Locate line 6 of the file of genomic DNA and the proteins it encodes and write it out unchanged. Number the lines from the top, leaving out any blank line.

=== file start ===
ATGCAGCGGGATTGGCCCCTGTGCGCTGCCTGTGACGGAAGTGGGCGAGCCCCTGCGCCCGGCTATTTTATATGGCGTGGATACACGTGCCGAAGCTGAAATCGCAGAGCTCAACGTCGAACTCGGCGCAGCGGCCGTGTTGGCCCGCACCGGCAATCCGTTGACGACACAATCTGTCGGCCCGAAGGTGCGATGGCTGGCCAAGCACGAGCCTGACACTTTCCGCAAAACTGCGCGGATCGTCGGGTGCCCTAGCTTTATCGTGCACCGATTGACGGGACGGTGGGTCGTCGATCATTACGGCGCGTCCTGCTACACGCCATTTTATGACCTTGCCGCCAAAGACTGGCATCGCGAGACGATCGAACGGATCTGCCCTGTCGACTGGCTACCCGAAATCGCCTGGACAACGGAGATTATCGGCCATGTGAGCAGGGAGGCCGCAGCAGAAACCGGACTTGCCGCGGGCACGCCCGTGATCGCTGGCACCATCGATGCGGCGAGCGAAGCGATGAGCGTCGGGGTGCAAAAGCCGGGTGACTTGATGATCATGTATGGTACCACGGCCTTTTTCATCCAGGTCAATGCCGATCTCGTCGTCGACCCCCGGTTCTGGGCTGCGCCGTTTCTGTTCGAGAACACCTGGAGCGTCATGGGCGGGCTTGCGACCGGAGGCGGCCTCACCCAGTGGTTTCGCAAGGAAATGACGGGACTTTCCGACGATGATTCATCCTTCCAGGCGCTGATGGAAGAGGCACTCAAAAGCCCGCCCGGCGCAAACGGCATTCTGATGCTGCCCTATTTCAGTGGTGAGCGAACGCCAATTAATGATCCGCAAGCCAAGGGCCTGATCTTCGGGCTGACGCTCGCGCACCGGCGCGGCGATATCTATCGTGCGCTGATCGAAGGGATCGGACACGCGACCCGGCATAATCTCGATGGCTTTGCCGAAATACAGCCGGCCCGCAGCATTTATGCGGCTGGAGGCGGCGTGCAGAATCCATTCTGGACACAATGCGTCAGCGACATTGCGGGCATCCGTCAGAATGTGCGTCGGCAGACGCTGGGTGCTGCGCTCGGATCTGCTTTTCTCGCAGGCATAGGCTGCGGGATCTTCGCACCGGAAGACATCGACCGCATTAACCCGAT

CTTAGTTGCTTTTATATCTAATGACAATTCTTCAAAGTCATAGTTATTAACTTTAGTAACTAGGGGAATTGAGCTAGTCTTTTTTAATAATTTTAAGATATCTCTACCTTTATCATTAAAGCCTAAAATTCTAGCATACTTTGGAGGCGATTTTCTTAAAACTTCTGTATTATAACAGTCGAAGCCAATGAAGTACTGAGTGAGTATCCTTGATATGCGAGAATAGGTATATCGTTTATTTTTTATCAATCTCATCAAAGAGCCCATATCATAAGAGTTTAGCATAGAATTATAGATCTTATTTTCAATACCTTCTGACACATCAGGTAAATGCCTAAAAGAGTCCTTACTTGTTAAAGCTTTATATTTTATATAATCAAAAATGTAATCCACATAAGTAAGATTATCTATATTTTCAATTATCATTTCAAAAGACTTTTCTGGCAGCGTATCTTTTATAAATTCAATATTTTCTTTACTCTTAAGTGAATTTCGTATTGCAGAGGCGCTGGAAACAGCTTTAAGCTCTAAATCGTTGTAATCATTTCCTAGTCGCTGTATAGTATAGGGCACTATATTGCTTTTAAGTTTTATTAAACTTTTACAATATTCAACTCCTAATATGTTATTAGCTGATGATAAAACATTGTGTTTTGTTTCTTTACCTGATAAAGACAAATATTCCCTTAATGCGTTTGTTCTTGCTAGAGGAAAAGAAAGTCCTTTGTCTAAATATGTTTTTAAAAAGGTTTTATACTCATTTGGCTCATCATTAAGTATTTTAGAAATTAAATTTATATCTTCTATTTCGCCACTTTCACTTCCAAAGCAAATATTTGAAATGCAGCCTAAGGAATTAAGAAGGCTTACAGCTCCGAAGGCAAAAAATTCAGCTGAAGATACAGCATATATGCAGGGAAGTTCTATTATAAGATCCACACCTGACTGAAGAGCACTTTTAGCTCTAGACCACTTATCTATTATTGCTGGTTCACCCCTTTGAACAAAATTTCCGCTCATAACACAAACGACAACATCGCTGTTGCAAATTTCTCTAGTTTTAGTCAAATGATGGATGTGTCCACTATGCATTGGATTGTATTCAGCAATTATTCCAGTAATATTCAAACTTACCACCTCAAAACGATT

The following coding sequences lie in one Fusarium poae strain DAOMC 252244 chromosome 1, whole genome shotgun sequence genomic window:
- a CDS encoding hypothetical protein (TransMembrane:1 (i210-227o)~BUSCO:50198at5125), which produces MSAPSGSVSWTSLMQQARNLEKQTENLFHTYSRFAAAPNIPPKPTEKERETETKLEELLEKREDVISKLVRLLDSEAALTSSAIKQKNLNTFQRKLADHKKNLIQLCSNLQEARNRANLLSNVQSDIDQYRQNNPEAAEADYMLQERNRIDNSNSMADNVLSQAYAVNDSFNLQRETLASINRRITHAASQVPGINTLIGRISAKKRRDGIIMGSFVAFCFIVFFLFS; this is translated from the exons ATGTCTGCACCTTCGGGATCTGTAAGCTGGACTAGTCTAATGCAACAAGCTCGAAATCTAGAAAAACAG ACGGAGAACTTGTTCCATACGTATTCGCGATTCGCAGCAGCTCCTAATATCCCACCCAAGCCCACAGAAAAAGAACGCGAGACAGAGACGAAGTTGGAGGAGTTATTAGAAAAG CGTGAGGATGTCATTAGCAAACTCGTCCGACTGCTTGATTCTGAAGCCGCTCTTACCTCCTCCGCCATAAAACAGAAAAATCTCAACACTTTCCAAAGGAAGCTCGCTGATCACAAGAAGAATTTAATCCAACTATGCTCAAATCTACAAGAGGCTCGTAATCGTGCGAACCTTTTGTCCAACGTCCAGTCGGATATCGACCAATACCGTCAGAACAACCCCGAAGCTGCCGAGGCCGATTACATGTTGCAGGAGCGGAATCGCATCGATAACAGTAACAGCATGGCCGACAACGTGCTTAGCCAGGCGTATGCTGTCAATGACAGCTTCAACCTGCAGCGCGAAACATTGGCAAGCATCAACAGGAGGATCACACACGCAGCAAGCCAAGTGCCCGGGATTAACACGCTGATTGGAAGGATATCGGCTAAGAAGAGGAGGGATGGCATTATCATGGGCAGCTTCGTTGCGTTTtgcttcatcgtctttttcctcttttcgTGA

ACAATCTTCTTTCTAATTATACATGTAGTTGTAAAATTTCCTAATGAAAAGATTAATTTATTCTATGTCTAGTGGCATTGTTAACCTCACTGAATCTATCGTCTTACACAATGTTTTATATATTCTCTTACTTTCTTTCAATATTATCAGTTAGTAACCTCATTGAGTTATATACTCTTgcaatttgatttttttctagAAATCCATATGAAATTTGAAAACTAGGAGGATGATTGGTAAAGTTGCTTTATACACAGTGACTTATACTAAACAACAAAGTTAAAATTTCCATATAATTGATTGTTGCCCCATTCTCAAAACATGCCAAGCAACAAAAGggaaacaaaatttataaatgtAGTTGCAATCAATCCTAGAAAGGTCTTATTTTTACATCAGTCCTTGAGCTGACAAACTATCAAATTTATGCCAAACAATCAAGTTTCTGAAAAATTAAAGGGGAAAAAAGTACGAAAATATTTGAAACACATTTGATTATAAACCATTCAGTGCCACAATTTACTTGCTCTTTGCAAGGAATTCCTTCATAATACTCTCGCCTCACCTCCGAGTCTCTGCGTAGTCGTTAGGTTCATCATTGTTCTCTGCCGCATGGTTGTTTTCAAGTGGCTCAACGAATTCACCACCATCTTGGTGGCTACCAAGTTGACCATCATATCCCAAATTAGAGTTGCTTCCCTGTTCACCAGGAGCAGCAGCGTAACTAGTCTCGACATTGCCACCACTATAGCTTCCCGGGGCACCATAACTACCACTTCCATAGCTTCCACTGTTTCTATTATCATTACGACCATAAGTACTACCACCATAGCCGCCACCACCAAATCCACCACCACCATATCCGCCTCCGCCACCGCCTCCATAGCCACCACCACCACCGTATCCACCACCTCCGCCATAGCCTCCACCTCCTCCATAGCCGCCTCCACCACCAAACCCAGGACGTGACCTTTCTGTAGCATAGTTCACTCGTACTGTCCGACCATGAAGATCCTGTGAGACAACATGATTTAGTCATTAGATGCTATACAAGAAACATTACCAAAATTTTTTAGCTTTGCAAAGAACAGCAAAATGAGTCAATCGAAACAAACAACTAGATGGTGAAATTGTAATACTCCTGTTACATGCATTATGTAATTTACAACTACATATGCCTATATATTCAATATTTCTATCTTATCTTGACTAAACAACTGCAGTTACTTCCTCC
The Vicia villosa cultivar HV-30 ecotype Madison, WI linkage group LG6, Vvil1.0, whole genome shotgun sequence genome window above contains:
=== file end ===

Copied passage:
The Vicia villosa cultivar HV-30 ecotype Madison, WI linkage group LG6, Vvil1.0, whole genome shotgun sequence genome window above contains: